In contrast, an extrinsic data quality dimension (also called a contextual or task-dependent dimension) depends on the use case. A guiding question is: given how the data is used, what measures of quality are most impactful for the use cases at hand? Viewing data as a product again, these metrics are like measuring the amount of downtime in the product, the number of support tickets filed by a consumer, and the average load time for a customer.


In addition to these main intrinsic data quality dimensions, others include: the integrity of the data, which is often a function of the accuracy, consistency, and completeness of the data; the bias of the data, which is related to accuracy but often tied to skewed outcomes; and conciseness, which describes the amount of redundant data (this is less important in our world of cheap data storage).


While intrinsic data quality dimensions can be reasoned about without talking to a stakeholder, extrinsic data quality metrics depend on knowledge of the stakeholder and their use case. These use cases can be analyzed like product requirements: they have a specific purpose, with informal requirements, trust requirements, and a time constraint.


Reliability: Is the data regarded as true and credible by the stakeholders? Some factors that impact the reliability of data are: whether the data is verifiable, if there is sufficient information about its lineage, whether there are guarantees about its quality, whether bias is minimized. (Scannapieco and Catarci 2002)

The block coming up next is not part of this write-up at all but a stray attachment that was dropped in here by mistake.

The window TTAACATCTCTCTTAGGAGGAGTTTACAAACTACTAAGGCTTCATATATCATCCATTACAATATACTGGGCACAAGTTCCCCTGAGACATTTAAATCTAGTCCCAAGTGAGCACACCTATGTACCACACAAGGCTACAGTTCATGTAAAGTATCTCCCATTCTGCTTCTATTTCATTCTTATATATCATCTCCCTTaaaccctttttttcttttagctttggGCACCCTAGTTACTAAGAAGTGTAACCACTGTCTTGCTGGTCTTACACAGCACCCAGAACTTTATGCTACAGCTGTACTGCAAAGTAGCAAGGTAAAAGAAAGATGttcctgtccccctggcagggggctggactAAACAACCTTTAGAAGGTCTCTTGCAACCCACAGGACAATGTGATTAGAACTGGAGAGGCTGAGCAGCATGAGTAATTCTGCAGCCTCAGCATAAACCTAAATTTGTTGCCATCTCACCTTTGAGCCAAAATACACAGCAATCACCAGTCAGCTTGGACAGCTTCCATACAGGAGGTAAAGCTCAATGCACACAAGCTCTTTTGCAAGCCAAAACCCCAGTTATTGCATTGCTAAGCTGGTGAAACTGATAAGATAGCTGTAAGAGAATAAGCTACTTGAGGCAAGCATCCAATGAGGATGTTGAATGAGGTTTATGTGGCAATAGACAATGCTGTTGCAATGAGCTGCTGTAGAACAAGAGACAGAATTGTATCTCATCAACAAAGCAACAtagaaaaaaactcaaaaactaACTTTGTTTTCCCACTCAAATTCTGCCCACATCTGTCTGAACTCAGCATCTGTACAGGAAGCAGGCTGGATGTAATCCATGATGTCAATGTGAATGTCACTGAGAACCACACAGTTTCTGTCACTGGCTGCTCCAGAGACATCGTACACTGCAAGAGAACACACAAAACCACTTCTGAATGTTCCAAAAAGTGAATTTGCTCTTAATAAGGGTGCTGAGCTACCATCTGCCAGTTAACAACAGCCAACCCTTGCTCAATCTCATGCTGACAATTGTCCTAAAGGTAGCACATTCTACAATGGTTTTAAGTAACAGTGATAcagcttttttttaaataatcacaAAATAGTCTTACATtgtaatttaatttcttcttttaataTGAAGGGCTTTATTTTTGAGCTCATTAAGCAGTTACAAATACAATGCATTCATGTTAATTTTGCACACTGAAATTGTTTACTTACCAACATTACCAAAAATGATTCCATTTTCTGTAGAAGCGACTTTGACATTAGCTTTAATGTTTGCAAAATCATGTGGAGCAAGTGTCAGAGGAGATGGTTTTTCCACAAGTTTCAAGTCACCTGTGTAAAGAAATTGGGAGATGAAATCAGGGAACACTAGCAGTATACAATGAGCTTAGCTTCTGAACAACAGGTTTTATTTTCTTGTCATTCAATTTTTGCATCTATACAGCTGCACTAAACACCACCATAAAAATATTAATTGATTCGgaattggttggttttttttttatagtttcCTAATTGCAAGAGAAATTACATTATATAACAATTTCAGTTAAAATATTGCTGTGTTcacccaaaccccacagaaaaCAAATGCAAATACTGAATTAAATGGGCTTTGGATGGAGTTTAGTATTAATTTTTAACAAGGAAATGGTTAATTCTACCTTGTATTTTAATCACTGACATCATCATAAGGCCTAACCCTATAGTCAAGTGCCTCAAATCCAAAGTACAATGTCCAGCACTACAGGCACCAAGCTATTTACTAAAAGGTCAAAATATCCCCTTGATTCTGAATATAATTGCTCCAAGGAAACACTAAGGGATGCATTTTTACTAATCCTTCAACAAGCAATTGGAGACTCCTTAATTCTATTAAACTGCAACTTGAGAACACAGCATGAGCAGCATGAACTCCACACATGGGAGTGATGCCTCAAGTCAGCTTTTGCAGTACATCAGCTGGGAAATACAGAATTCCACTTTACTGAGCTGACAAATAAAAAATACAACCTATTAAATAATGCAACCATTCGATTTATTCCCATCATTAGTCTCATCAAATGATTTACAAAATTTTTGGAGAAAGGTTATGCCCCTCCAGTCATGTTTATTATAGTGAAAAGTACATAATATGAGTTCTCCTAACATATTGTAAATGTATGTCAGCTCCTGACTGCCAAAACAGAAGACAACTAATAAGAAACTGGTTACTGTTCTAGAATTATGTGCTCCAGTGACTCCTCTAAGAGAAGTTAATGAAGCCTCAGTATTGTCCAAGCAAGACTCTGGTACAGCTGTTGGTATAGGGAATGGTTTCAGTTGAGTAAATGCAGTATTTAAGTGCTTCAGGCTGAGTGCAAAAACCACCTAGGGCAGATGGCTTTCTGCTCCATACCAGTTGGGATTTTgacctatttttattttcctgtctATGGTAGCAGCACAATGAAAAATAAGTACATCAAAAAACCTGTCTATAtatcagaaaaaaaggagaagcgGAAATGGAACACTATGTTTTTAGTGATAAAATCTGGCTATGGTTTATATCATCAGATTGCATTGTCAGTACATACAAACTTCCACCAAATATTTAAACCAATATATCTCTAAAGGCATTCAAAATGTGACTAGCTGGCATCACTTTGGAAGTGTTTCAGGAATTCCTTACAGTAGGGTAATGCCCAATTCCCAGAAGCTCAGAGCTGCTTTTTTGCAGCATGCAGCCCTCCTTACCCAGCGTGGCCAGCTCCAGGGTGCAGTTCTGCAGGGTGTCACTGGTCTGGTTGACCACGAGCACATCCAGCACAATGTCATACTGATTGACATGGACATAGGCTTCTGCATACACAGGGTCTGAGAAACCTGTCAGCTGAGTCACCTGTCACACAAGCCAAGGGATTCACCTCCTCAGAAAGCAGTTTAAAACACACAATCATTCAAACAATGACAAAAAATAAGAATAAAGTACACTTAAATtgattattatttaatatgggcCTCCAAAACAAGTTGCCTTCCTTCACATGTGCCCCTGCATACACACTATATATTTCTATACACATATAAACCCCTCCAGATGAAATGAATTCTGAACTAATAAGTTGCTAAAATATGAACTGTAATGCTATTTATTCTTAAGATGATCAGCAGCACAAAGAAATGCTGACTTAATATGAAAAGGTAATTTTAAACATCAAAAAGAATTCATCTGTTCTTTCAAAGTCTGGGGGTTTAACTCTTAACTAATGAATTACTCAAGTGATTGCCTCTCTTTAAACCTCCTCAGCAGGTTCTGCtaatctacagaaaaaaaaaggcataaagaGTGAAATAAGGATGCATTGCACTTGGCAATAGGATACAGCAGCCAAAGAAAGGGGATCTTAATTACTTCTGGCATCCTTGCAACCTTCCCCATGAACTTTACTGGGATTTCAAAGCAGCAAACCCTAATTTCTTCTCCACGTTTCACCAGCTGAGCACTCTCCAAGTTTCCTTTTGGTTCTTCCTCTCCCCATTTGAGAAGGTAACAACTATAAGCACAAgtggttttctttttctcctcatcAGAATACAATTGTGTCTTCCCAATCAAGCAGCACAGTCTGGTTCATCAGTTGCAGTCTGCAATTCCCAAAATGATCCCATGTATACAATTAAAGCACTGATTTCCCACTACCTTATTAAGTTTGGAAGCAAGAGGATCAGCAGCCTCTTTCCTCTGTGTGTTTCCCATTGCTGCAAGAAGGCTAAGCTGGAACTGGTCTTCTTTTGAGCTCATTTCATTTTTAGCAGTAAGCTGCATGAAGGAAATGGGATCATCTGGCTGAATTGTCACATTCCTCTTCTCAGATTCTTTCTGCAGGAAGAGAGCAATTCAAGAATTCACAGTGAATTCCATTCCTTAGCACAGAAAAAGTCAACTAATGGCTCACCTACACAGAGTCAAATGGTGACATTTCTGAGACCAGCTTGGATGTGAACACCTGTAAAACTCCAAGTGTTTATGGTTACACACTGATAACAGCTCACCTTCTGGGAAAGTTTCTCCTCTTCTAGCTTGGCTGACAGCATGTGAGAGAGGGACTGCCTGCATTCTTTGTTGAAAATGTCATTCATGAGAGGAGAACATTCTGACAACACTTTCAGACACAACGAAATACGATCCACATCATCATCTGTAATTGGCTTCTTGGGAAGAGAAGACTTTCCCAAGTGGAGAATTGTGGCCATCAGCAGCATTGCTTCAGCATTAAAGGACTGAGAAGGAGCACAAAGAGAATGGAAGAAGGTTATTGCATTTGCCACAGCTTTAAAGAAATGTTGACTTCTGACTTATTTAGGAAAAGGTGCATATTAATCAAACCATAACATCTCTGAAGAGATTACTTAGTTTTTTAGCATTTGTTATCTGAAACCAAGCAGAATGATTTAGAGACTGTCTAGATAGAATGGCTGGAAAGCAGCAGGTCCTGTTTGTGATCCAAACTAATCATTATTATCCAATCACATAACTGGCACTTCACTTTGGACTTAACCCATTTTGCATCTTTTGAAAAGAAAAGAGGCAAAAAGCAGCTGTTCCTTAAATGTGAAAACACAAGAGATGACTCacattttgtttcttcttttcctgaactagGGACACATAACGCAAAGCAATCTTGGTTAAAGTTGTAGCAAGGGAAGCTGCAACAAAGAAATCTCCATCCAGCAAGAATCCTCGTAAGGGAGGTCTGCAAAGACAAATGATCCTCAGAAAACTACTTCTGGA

Other extrinsic data quality dimensions include: sufficiency, the degree to which the data sufficient to complete the given task (related to relevance); consistency, similar to the intrinsic dimension but within user-facing systems; ease-of-manipulation, related to the dimension of usability. Like with intrinsic dimensions, each dimension can have quite a lot of overlap.


People: how can your teammates help you develop data quality metrics, hold the organization accountable for meeting those metrics, and play their part in ensuring high quality data? For instance, the engineering organization could implement pull request reviews to minimize breaking changes to upstream systems, impacting the reliability of your downstream data products. You could hire a data quality engineer, data steward, or data governance lead to directly own the implementation and improvement of data quality metrics.


Process: how can your organization implement business processes for data quality improvement? The data team could perform a one-time data quality assessment. Or, for ongoing improvement, the team could implement quarterly OKRs around data quality metrics, metric scorecards, the marketing and sales teams could introduce training initiatives to influence data entry that impacts the data accuracy and data validity, the data team could implement playbooks for remediation.


Technology: how can technologies help improve your data quality metrics? For example, tools like Segment Personas and Iteratively could ensure that product analytics data is consistent and reliable. ELT solutions like Fivetran and Airbyte and Reverse ETL solutions like Hightouch and Census could help ensure that data is both up-to-date and timely. Lastly, there are data quality tools meant for data quality measurement and management, as well as data cleansing tools for fixing data values. 041b061a72